Mir photographed in 1998 from the approaching Space Shuttle Endeavour. Credit: STS-89 Crew, NASA.


The components of Mir.

Mir was a large and long-lived Soviet/Russian space station, the first segment of which was launched in February 1986. Bigger than its predecessors, the Salyut series, and composed of several modules, Mir (Russian for 'Peace' or 'World') was designed to house more cosmonauts on longer stays than the Salyuts could support.


The core of Mir was the 'base block' living quarters, equipped with six docking ports to which visiting spacecraft and additional modules could be attached. Mir was gradually expanded by adding laboratory and equipment modules, rearranged for different missions and upgraded without abandoning the original core unit. It was almost continuously occupied for 13 years – with just a four-month break in 1989 – including the time during which the Soviet Union disintegrated. In 1995 Mir cosmonaut Valeri Polyakov set a new single-spaceflight endurance record of 439 days. The following modules were added to the base block: Kvant (in 1987 for astrophysics), Kvant 2 (in 1989 to provide more work space), Kristall (in 1990 for materials processing experiments and to provide a docking port for the Space Shuttle), Spektr (in 1995 for Earth and near-space observations), and Priroda (in 1996 to support microgravity research and remote sensing).


In 1993 and 1994 the heads of NASA and the Russian Space Agency, with government approval, signed historic agreements on cooperative ventures in space. The two agencies formed a partnership to develop the International Space Station and, in preparation for that project, to engage in a series of joint missions involving Mir and the Space Shuttle. The first docking mission of the Shuttle and Mir took place in 1995. Unlike the one-off Apollo-Soyuz Test Project of 1975, the Shuttle-Mir mission signaled an era of continuing cooperation between the United States and Russians in space.


Mir last years of service were markeed by numerous technical faults and failures, but these provided an opportunity to gain valuable experience. It is difficult to simulate such problems on Earth, and they taught astronauts and cosmonauts how to react in a highly stressful situation.


After 15 years of service and more than 86,000 orbits, Mir returned to Earth. Three de-orbit burns brought it into the atmosphere, although the final engine burn was evidently more effective than planned since Mir's plunge into the Pacific fell short of the target zone, treating people on a Fijian beach to an unexpected pyrotechnic display as glowing pieces of the space station streaked overhead.


Mir modules

Kvant (1987)

A habitable module attached to Mir's aft port for conducting research in astrophysics and supporting experiments in antiviral preparations and fractions. Kvant ("quantum") was divided into a pressurized laboratory compartment and a nonpressurized equipment compartment. The laboratory compartment was further divided into an instrumentation area and a living area, separated by an interior partition. A pressurized transfer chamber connects the Passive Docking Unit with the laboratory chamber.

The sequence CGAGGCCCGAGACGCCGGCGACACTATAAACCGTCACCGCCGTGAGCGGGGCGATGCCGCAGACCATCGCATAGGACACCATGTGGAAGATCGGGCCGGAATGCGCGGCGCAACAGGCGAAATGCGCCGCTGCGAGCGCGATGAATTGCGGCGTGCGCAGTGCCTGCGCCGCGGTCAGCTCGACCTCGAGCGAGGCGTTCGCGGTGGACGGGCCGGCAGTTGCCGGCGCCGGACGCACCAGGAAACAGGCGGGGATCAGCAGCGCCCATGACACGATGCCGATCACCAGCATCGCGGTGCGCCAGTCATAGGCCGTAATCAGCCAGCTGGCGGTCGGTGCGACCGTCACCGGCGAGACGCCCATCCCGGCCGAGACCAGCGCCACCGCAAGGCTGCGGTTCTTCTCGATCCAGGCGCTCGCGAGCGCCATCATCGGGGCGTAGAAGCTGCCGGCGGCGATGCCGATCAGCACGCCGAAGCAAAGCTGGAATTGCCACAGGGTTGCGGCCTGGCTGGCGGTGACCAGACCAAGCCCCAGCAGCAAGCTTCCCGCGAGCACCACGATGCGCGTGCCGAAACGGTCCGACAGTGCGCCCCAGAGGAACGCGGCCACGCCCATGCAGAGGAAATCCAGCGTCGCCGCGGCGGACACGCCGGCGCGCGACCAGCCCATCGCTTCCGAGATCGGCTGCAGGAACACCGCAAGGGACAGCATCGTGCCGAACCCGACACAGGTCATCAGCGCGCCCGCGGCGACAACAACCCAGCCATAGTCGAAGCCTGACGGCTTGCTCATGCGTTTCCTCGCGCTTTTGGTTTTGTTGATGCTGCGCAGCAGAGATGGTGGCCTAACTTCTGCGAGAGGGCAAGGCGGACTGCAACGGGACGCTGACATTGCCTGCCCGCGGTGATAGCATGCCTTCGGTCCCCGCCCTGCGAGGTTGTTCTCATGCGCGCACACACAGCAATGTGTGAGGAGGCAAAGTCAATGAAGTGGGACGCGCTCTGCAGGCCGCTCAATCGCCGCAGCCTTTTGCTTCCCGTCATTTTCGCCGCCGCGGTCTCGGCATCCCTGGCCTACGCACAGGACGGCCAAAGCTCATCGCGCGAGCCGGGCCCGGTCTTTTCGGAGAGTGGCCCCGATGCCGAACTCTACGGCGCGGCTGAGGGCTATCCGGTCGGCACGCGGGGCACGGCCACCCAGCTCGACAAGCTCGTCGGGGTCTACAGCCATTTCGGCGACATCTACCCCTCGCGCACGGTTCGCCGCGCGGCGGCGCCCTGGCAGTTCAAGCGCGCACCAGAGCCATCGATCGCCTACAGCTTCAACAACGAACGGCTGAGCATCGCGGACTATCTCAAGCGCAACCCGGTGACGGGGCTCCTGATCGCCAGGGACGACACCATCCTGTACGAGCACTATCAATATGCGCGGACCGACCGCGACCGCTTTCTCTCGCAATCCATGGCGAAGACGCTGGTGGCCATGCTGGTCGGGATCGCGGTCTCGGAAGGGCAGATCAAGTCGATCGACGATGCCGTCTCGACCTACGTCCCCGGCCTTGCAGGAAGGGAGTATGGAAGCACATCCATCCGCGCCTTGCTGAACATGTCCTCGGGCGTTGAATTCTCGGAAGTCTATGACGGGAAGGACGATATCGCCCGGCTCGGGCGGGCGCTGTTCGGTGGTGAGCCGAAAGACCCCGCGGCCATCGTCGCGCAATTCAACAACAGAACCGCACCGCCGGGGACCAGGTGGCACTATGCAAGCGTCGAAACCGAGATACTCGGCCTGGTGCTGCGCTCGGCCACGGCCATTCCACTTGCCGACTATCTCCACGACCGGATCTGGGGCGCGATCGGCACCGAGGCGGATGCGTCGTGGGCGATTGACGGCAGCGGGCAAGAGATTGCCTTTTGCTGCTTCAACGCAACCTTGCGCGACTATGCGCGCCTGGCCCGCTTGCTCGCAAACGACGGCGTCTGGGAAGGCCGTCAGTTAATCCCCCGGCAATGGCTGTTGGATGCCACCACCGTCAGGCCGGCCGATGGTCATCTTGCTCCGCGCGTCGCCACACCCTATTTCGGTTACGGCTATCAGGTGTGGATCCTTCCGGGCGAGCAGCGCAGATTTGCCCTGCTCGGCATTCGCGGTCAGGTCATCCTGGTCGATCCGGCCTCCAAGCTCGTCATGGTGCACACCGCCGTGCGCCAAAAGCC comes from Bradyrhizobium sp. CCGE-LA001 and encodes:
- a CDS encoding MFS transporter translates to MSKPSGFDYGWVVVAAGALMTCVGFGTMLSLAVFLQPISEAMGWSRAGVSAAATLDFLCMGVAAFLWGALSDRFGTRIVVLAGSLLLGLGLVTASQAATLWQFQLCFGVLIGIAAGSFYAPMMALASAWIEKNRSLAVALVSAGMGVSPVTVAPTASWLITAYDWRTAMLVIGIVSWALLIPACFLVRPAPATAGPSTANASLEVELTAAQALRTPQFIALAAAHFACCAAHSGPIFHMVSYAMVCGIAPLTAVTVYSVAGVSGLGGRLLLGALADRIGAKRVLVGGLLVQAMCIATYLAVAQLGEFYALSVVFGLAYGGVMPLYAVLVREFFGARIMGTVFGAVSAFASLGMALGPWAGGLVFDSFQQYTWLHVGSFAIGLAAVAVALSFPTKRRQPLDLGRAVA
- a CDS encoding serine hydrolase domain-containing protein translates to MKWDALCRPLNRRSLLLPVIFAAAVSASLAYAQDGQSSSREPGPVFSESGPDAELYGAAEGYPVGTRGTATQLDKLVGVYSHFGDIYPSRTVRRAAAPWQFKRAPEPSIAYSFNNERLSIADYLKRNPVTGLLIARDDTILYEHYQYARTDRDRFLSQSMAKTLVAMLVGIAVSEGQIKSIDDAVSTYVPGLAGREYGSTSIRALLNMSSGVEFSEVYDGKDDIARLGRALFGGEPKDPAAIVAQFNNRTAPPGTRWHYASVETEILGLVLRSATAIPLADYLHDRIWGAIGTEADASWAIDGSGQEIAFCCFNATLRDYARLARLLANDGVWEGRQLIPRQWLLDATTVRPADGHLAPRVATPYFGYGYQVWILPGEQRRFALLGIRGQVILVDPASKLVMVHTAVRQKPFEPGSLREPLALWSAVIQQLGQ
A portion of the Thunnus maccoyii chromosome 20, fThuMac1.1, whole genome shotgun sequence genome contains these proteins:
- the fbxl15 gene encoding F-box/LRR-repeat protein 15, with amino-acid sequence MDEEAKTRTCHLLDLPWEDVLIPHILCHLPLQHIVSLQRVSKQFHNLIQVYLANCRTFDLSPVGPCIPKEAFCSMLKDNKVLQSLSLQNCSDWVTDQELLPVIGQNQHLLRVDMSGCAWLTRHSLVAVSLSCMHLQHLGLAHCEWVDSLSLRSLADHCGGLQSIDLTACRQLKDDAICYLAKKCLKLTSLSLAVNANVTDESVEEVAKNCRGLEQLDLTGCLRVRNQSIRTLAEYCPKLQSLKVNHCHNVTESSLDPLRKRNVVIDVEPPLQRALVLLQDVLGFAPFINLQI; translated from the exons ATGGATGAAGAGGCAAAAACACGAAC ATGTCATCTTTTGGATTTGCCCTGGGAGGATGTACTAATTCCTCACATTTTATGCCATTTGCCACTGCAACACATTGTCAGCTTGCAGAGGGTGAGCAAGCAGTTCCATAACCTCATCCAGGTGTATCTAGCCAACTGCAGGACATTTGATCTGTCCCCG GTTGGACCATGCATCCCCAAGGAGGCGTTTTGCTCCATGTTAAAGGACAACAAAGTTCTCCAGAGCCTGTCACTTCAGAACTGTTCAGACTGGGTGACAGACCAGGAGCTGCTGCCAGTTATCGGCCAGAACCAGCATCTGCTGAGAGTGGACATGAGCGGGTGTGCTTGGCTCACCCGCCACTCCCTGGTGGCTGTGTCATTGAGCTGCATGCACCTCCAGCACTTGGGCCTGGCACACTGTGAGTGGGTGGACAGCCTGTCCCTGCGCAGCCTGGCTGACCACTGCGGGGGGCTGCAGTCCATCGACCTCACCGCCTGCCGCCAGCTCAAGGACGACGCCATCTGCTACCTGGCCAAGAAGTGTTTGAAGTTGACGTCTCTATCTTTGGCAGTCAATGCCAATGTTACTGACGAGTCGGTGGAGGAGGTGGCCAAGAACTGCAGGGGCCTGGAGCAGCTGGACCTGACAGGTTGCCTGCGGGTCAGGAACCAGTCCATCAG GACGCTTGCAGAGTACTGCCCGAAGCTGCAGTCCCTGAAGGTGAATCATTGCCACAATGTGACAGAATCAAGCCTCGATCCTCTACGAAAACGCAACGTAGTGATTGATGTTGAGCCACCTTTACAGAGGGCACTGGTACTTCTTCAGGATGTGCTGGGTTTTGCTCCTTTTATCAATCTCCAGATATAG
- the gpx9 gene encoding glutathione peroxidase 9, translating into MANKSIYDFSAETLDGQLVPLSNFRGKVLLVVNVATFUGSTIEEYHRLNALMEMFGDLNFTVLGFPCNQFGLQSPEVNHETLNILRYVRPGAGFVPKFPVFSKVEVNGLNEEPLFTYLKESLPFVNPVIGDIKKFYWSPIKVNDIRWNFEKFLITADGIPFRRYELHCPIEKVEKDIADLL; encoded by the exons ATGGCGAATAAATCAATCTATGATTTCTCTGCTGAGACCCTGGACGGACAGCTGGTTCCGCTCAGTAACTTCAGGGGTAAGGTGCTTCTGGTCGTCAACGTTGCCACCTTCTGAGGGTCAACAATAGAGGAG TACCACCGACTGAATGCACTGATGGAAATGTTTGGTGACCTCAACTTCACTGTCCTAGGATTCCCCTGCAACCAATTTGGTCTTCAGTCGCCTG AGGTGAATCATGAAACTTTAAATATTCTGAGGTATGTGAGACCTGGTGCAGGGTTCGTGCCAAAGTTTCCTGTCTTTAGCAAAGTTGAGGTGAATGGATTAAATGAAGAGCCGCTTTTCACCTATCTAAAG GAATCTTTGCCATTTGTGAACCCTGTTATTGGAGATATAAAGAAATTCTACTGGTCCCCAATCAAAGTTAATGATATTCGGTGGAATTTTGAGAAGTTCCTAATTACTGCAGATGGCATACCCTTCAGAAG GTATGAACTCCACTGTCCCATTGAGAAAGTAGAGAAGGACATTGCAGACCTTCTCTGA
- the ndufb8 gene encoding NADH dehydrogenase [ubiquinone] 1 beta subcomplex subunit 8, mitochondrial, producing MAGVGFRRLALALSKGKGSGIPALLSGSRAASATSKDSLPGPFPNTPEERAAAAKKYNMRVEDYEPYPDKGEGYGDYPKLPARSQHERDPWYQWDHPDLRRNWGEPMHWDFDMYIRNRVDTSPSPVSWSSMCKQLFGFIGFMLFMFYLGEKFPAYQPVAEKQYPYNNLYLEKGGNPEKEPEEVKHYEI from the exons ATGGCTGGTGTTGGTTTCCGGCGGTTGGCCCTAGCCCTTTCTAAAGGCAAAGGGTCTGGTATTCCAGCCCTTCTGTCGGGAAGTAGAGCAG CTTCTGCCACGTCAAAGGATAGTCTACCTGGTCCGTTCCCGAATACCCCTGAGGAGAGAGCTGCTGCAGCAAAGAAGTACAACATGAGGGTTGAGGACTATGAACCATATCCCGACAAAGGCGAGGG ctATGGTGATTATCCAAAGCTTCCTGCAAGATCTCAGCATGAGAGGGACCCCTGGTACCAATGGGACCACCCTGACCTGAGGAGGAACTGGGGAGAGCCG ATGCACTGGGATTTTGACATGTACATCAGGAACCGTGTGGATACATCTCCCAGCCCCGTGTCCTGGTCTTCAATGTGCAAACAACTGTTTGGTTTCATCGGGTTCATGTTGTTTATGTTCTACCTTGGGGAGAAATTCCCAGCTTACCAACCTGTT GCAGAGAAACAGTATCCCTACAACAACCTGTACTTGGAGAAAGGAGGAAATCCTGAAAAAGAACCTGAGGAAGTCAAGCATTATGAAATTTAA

Kvant 2 (1989)

Kvant 2 carried an airlock for spacewalks, solar arrays, and life support equipment, and was based on the transport logistics spacecraft originally intended for the Almaz military space station program of the early 1970s. Its purpose was to provide biological research data, Earth observation data, and EVA capability. Kvant 2 added additional system capability to Mir. Kvant-2 includes additional life support system, drinking water, and oxygen provisions, motion control systems, and power distribution, as well as shower and washing facilities. Kvant-2 is divided into three pressurized compartments: instrumentation/cargo, science instrument, and airlock.


Kristall (1990)

One of Mir's science modules. Berthed opposite Kvant 2 , Kristall ("crystal") carried two stowable solar arrays, science and technology equipment, and a docking port equipped with a special androgynous docking mechanism designed to receive heavy (up to about 100-ton) spacecraft equipped with the same kind of docking unit. Kristall's main aim was to develop biological and materials production technologies in microgravity. The androgynous unit was originally developed for the Russian Buran Shuttle program. Atlantis used the androgynous docking unit on Kristall during mission STS-71.


Spektr (1995)

Science module designed for Earth observations and berthed opposite Kvant 2. Spektr ('spectrum') was badly damaged on June 25, 1997, when Progress M-34, an unmanned supply vessel, crashed into it during tests of a new Progress guidance system. The module sustained a hole, lost pressure and electricity, and had to be shut down completely and sealed off from the remainder of the Mir complex. Its undamaged solar arrays were later reconnected to the station's power system by exterior cables attached by two spacewalking cosmonauts on a later stay. The cosmonauts also installed a plate over the interior hatch to Spektr, during a unique 'inside spacewalk.'


Priroda (1996)

A microgravity and remote sensing module that included equipment for American, French, and German experiments; its name means "nature." Soon, after Priroda successfully reached orbit on April 23, 1996, a failure in its electrical supply system halved the amount of power available onboard. Since it had no solar panels, the module had only one attempt to dock with Mir, before loosing all its power and maneuverability. Given the fact that several previous modules had to abort their initial docking attempts, ground controllers were extremely nervous about the situation. Fortunately, the Priroda docking went flawlessly on April 26, 1996.


name year length (m) diameter (m) mass (tons)
Kvant 1987 5.8 4.2 11
Kvant 2 1989 13.7 4.4 18.5
Kristall 1990 13.7 4.4 19.6
Spectr 1995 11.9 4.4 19.6
Priroda 1996 13.0 4.4 19.7